WASHINGTON -- Feel free to dismiss what I am about to write as a shameless act of homerism, but so be it. Here we go: Louisville, the city and the university, are about to become a hot commodity.
This is a story about how college sports can -- and in this case, I hope, will -- vivify the intellectual, cultural and economic life of an old, but now very much alive, industrial city in Kentucky.
If you are a restaurateur, bourbon drinker or college student, head to Louisville. If you are a writer, professor or researcher, consider doing the same.
This might not matter to most of America, but it matters to me, a man who began his career in Louisville and who graduated long ago from what is now the Louis D. Brandeis School of Law at the University of Louisville. (Justice Brandeis was born and reared in the city, and his remains and those of his wife are buried beneath the law school portico.)
The big news, every sports fan knows, is that the U of L is moving its athletic affiliation from the rickety Big East to the Atlantic Coast Conference, a venerable league whose founding members include the University of Virginia, the University of North Carolina at Chapel Hill and Coach K U (otherwise known to the world as Duke University).
U of L is one of the oldest colleges in the country, founded (after a fashion) in 1798, but for most of its life it was a modest commuter school with a ramshackle campus wedged between railroad tracks and a grain elevator.
When I arrived in the city to work at The Courier-Journal in 1973, the college Cardinals were part of the old Missouri Valley Conference and dueled with the likes of Western Kentucky, Drake and Wichita State universities. The Cards were good but largely unnoticed outside their home city. U of L had few dorms, and almost no one lived on the campus.
As for the law school, it was a solid local institution, founded in 1846, with good teachers and a night program, in which I enrolled in the fall of 1975 while I was covering the state legislature. I would arrive late for night classes, but couldn't sneak in because of the ancient, creaky wooden stairs.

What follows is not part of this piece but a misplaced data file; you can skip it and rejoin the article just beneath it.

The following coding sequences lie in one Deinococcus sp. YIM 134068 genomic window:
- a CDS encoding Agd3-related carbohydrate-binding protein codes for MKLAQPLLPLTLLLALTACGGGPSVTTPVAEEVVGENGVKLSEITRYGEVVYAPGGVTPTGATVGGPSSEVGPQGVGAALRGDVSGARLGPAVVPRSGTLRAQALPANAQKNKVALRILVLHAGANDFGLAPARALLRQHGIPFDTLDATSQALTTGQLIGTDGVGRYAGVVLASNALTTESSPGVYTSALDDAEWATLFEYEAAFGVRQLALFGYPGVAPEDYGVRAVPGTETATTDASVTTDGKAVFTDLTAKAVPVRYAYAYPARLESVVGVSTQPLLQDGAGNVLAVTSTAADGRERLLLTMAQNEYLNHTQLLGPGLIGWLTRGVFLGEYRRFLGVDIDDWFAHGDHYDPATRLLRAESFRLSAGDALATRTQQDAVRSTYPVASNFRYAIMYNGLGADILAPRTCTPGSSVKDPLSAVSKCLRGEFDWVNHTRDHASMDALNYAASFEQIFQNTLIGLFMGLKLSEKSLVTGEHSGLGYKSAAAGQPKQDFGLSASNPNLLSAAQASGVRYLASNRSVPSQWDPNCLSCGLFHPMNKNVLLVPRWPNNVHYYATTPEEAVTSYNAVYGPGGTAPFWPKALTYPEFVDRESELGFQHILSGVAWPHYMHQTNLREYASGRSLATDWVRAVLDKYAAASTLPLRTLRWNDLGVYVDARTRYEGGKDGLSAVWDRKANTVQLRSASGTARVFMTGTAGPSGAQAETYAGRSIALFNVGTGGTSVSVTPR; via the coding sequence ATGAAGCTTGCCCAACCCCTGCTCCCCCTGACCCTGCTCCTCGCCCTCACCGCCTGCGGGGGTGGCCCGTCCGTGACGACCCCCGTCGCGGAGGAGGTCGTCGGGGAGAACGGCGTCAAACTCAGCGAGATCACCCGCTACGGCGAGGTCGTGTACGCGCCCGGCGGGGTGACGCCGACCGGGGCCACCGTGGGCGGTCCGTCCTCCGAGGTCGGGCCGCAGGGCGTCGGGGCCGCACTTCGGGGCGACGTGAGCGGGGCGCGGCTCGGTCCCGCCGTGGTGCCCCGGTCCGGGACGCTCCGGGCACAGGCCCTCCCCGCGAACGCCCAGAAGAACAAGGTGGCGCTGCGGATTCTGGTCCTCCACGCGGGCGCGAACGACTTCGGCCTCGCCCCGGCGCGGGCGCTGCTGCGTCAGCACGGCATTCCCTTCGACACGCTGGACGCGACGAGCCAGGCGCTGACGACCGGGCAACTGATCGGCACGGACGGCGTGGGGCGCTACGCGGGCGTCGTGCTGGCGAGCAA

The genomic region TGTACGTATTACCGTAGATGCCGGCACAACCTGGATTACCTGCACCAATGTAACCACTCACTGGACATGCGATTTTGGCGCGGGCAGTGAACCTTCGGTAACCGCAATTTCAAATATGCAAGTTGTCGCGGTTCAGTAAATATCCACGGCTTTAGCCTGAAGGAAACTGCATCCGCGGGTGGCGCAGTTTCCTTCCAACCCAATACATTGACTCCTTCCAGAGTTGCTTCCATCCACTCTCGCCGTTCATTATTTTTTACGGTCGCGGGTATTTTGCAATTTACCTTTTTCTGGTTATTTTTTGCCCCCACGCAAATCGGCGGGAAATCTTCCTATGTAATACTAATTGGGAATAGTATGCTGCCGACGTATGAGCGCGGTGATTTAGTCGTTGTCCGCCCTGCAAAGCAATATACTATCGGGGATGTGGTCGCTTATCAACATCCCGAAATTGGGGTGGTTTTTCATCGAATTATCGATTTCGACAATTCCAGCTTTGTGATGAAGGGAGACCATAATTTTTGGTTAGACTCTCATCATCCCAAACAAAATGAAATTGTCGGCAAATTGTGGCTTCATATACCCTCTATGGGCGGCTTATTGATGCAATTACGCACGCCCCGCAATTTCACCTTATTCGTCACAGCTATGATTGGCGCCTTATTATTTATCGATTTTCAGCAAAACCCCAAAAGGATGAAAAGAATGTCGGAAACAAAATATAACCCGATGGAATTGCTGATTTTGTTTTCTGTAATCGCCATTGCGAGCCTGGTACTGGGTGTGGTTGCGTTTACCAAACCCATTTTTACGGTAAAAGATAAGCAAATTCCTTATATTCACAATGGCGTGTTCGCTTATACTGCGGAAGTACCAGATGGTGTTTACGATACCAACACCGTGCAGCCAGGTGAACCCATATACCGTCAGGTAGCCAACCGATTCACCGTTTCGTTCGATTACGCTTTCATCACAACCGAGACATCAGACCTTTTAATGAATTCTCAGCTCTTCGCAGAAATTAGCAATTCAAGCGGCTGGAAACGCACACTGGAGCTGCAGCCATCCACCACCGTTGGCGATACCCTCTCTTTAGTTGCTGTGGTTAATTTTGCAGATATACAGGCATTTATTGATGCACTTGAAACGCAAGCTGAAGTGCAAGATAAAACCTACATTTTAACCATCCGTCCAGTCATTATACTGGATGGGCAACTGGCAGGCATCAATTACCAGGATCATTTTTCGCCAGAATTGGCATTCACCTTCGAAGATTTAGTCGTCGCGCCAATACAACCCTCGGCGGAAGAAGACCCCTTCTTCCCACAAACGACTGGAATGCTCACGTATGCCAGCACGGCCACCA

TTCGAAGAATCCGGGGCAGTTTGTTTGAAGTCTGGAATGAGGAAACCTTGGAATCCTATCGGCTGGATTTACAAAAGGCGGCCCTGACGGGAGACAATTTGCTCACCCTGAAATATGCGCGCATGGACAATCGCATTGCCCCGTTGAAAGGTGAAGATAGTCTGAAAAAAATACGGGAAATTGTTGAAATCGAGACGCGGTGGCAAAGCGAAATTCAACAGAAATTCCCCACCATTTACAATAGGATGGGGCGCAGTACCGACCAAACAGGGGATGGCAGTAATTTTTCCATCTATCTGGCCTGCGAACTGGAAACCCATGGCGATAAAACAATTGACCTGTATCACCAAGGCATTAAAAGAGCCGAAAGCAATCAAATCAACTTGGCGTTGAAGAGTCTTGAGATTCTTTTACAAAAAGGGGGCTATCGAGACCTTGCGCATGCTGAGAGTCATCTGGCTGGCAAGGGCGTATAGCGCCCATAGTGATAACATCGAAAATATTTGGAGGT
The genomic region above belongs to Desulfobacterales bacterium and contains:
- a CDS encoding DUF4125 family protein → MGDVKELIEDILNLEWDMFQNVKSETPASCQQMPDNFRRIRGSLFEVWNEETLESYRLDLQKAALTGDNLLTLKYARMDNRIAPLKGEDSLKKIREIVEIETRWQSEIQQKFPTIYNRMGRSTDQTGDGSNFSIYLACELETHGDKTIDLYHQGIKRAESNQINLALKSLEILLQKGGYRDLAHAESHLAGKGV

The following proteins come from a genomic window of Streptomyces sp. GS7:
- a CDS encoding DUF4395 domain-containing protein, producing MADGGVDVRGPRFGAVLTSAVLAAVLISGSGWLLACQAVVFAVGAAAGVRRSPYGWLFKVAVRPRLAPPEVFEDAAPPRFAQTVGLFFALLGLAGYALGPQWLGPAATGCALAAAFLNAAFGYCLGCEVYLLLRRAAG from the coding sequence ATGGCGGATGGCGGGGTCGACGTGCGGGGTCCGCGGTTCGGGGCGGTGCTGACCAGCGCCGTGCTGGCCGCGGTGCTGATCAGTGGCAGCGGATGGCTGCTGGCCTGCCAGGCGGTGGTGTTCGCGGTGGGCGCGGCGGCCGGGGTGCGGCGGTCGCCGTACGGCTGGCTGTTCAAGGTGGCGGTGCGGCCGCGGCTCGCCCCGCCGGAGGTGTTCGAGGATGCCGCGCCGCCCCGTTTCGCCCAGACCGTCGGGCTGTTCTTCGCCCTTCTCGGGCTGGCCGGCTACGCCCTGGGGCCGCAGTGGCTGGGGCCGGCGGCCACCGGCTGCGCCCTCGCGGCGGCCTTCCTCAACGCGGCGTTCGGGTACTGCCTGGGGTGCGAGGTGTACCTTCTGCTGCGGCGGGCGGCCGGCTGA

In the intervening years, U of L's sports program has grown and moved from the MoVaC to the now-extinct Metro, to the now-wobbly Conference USA, to the Big East and now to (one has to hope) the summit. Along the way, the basketball team won two national championships.
Meanwhile, under aggressive local political and academic leadership, the university sprang to life academically and institutionally. The campus now is a lovely place, though many of the railroad tracks are still there. An ever-greater percentage of students live in an ever-expanding number of dorms. And the school is among the leaders in the country in the number of Fulbright scholarships received each year.
The law school now ranks number 89 in the country, modest enough but competitive with state schools such as Kansas and Nebraska and ahead of schools such as Syracuse.
There is still a long way to go, for sure. But this is one of those rare cases in which athletic prominence can help push a university toward true excellence. The president of the school, Dr. James Ramsey, thinks that way, I know, and so do civic and political leaders.
Like my hometown of Pittsburgh, which is now driven by "eds and meds" -- education and medical care -- and which was rescued psychologically by sports, the city of Louisville has a chance to be rise with education, entertainment and tourism (and a good medical center).
What could be more of a challenge, and an inspiration, for the U of L than to try to match wits as well as muscle memory with the likes of UVA and Duke? Laugh now, because it is laughable. The hope is that it won't always be.
If the Cards play their cards right.
CORRECTION: A previous version of this article incorrectly referred to the Louis D. Brandeis School of Law as the Louis J. Brandeis School of Law.